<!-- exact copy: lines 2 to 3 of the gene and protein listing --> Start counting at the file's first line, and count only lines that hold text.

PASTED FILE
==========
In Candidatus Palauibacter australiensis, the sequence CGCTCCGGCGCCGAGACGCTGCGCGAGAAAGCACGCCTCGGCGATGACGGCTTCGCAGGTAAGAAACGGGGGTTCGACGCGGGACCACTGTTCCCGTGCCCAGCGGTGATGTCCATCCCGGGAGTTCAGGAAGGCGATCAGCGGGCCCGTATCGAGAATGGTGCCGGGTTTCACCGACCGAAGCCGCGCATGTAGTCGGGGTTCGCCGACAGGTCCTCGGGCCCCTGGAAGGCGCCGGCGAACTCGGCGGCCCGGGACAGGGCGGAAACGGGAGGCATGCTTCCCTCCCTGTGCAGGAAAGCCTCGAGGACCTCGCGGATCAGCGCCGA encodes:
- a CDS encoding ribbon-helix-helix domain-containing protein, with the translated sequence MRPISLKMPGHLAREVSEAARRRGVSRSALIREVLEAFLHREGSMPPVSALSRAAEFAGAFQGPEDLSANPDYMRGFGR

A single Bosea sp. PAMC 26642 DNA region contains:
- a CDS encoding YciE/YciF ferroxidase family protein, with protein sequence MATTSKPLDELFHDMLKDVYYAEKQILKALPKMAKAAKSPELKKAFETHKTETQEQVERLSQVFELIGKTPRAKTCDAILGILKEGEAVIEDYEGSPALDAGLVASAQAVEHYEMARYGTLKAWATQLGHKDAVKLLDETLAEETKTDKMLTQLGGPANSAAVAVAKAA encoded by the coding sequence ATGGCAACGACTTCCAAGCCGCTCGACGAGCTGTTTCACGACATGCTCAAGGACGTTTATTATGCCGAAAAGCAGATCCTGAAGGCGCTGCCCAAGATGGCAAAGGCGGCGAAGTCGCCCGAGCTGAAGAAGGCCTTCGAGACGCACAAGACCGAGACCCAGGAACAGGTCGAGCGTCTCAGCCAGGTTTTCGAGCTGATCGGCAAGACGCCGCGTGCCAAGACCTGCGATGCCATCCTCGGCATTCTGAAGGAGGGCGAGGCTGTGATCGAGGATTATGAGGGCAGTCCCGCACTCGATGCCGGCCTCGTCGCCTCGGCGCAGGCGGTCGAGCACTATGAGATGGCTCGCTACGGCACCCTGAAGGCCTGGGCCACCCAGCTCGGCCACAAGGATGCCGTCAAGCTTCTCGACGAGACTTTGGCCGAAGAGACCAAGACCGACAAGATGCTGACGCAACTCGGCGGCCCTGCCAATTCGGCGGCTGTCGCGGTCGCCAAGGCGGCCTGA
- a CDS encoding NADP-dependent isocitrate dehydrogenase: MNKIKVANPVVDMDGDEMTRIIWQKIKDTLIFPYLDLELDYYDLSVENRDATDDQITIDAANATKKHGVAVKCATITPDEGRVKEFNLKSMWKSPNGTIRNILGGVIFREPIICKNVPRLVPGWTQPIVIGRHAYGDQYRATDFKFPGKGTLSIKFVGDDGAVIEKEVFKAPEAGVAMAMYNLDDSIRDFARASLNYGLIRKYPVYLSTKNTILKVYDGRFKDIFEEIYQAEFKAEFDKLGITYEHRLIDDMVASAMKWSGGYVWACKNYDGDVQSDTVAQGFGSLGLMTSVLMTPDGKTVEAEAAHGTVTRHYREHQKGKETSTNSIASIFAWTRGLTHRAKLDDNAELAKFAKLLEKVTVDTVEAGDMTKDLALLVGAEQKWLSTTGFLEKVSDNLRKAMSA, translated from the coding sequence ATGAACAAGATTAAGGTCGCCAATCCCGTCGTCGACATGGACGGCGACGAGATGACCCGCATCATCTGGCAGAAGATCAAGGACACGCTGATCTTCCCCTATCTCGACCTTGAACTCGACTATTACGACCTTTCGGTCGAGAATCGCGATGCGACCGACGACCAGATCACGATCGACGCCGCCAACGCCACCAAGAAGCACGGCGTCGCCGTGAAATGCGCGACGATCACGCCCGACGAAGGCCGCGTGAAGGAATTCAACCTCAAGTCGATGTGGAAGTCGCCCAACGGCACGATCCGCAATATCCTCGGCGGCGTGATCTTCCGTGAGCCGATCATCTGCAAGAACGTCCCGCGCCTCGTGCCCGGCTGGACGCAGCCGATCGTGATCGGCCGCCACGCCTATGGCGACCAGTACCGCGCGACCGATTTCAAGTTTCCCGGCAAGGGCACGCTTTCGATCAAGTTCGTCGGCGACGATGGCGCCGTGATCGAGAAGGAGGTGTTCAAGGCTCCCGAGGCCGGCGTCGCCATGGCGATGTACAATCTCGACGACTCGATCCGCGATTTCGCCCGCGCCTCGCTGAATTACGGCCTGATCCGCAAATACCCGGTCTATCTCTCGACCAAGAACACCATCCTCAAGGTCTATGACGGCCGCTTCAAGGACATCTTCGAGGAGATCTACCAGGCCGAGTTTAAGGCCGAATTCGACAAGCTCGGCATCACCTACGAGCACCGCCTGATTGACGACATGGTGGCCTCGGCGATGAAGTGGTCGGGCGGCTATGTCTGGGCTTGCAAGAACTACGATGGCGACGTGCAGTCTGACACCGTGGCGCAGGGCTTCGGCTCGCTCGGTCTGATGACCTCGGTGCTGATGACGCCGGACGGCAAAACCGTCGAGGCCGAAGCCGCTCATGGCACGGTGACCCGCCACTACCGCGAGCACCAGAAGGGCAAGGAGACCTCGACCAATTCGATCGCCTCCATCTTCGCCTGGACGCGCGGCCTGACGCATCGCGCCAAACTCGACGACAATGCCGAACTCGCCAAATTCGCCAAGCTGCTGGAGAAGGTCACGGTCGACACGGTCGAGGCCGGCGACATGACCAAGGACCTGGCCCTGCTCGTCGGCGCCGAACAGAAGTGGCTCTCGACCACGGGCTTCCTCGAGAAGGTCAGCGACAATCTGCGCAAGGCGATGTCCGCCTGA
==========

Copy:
- a CDS encoding ribbon-helix-helix domain-containing protein, with the translated sequence MRPISLKMPGHLAREVSEAARRRGVSRSALIREVLEAFLHREGSMPPVSALSRAAEFAGAFQGPEDLSANPDYMRGFGR

A single Bosea sp. PAMC 26642 DNA region contains: